I think he handled this extremely well, stressing that we need to diligently investigate the facts and expressing empathy toward the parents of the dead young man. (I'm avoiding writing "boy," but I see many people including Obama are calling this 17-year-old a "boy," presumably out of empathy, but in my mind, there is discordance with the old problem of overusing the term "boy," and I just can't write it.)
Obama didn't bring up the topic himself:
Mr. Obama was asked about his feelings regarding the case during the announcement of a new president for the World Bank in the Rose Garden Friday morning.So he knew it would be asked or at least anticipated it. (At most: his people planted it.)
The president often appears perturbed when he gets off-topic questions at ceremonial events, but on Friday, he seemed eager to address the case....
... which has quickly developed into an urgent cause in the African American community. He cautioned that his comments would be limited because the Justice Department is investigating. But he talked at length about his personal feelings about the case.He said: “When I think about this boy, I think about my own kids” and “You know, if I had a son, he’d look like Trayvon.”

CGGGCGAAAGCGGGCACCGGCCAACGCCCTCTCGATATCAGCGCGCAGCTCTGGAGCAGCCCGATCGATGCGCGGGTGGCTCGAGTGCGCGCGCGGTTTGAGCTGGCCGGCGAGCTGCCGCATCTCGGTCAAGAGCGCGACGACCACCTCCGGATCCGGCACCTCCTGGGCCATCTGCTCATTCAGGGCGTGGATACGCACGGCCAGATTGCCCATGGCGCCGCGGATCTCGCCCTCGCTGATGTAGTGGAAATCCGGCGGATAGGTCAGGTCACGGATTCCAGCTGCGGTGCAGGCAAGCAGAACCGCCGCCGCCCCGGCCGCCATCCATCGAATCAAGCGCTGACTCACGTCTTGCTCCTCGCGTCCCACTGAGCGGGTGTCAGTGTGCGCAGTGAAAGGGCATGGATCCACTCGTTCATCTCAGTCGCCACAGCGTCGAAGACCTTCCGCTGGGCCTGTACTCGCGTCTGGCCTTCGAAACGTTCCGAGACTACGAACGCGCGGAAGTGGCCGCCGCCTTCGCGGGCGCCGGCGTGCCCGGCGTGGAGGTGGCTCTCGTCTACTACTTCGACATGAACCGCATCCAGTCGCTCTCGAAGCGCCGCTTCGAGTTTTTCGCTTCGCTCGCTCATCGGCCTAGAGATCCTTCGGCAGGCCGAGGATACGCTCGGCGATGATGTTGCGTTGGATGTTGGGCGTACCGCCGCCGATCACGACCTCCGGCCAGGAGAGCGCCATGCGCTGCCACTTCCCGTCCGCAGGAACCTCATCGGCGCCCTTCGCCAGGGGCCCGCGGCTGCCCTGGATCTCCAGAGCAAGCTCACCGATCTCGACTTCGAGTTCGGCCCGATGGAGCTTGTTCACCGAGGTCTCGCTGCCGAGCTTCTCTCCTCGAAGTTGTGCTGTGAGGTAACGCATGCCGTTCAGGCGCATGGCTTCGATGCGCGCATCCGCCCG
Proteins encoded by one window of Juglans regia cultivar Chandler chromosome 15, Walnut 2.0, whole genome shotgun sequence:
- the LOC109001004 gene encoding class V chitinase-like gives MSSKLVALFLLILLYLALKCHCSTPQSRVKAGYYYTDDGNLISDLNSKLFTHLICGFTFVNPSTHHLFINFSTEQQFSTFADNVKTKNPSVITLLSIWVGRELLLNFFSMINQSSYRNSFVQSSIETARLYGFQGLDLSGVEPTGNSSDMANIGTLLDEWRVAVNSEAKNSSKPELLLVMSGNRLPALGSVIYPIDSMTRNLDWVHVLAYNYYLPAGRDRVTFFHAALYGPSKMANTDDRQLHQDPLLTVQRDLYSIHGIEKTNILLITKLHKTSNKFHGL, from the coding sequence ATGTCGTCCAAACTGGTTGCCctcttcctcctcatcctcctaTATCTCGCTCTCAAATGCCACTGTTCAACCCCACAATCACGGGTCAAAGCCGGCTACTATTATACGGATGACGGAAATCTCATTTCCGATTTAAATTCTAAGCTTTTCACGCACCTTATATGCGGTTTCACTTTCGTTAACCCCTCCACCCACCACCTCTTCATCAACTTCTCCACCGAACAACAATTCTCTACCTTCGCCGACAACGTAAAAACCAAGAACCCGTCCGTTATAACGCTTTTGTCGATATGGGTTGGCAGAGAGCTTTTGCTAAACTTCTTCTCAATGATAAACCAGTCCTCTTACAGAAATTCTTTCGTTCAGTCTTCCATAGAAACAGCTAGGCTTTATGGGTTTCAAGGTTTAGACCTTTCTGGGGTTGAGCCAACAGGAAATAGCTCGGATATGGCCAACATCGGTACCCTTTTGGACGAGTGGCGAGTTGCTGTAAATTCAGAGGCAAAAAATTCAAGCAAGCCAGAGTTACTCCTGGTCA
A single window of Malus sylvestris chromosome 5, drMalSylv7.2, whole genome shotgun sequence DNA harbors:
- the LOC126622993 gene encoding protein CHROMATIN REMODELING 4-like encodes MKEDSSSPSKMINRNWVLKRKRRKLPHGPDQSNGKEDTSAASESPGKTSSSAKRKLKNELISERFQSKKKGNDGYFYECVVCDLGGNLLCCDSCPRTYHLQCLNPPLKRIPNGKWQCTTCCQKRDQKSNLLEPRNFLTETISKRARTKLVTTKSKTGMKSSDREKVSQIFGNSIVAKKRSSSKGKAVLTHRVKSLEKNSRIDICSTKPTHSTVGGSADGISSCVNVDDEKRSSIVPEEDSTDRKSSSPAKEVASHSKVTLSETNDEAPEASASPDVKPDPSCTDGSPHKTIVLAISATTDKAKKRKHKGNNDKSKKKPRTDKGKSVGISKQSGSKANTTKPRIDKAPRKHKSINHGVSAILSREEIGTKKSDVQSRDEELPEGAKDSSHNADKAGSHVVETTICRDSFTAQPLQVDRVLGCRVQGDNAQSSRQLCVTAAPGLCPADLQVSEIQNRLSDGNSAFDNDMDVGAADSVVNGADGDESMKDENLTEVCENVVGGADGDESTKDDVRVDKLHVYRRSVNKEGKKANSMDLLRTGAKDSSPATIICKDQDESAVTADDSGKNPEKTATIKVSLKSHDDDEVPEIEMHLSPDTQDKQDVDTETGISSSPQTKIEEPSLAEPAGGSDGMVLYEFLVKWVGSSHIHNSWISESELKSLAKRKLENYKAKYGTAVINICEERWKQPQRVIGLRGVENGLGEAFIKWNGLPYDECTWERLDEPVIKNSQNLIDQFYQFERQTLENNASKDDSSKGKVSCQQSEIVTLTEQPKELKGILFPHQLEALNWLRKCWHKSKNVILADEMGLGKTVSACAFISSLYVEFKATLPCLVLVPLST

He did a much better job here than he did in the Henry Louis Gates incident, where he made assumptions and blurted out "it's fair to say... that the Cambridge police acted stupidly." It wasn't fair to say.
I was struck earlier this morning by what Glenn Reynolds wrote (before Obama made his statement):
... I am puzzled by one thing: Dem groups are flogging this because they think it’s good for them, but how can it help Obama — who ran as a post-racial figure who would help America put its racial divisions to bed, a sort of anti-Al Sharpton — to have Al Sharpton leading protests and Louis Farrakhan threatening violence?These are all good questions, and they explain why Obama needed to step in and try to take control of the discourse around this volatile topic. To my ear, his words have a calming, moderating effect, but we don't all hear him the same way, I've noticed time and again.
Sure, it stirs up the base, or part of it anyway — how Florida Latino voters respond may be different — but doesn’t it just add to the unfavorable contrast between Obama 2008 and Obama in 2012? Or are Sharpton, et al., basically tossing Obama’s interests aside to pursue their own? And is that some sort of indicator itself?